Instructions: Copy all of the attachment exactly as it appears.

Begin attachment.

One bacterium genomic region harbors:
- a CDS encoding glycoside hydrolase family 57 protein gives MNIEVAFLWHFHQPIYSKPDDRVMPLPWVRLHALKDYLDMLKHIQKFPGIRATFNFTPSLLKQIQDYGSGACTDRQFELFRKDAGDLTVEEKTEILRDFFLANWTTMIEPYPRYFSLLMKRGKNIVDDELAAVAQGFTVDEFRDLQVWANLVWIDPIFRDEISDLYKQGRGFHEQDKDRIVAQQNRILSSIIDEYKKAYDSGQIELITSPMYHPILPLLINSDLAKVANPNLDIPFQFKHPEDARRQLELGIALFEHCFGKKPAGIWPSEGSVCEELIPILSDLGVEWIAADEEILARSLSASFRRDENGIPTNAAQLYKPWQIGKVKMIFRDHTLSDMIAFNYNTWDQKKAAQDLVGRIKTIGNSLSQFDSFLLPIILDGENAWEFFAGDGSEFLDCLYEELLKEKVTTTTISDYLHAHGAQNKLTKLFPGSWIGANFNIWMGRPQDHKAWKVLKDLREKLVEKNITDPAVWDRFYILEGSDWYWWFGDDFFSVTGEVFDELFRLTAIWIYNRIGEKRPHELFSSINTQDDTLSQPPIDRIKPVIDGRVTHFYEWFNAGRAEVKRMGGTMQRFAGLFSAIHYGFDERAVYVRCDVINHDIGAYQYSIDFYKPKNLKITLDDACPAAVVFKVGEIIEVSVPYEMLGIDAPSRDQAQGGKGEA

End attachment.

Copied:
One bacterium genomic region harbors:
- a CDS encoding glycoside hydrolase family 57 protein gives MNIEVAFLWHFHQPIYSKPDDRVMPLPWVRLHALKDYLDMLKHIQKFPGIRATFNFTPSLLKQIQDYGSGACTDRQFELFRKDAGDLTVEEKTEILRDFFLANWTTMIEPYPRYFSLLMKRGKNIVDDELAAVAQGFTVDEFRDLQVWANLVWIDPIFRDEISDLYKQGRGFHEQDKDRIVAQQNRILSSIIDEYKKAYDSGQIELITSPMYHPILPLLINSDLAKVANPNLDIPFQFKHPEDARRQLELGIALFEHCFGKKPAGIWPSEGSVCEELIPILSDLGVEWIAADEEILARSLSASFRRDENGIPTNAAQLYKPWQIGKVKMIFRDHTLSDMIAFNYNTWDQKKAAQDLVGRIKTIGNSLSQFDSFLLPIILDGENAWEFFAGDGSEFLDCLYEELLKEKVTTTTISDYLHAHGAQNKLTKLFPGSWIGANFNIWMGRPQDHKAWKVLKDLREKLVEKNITDPAVWDRFYILEGSDWYWWFGDDFFSVTGEVFDELFRLTAIWIYNRIGEKRPHELFSSINTQDDTLSQPPIDRIKPVIDGRVTHFYEWFNAGRAEVKRMGGTMQRFAGLFSAIHYGFDERAVYVRCDVINHDIGAYQYSIDFYKPKNLKITLDDACPAAVVFKVGEIIEVSVPYEMLGIDAPSRDQAQGGKGEA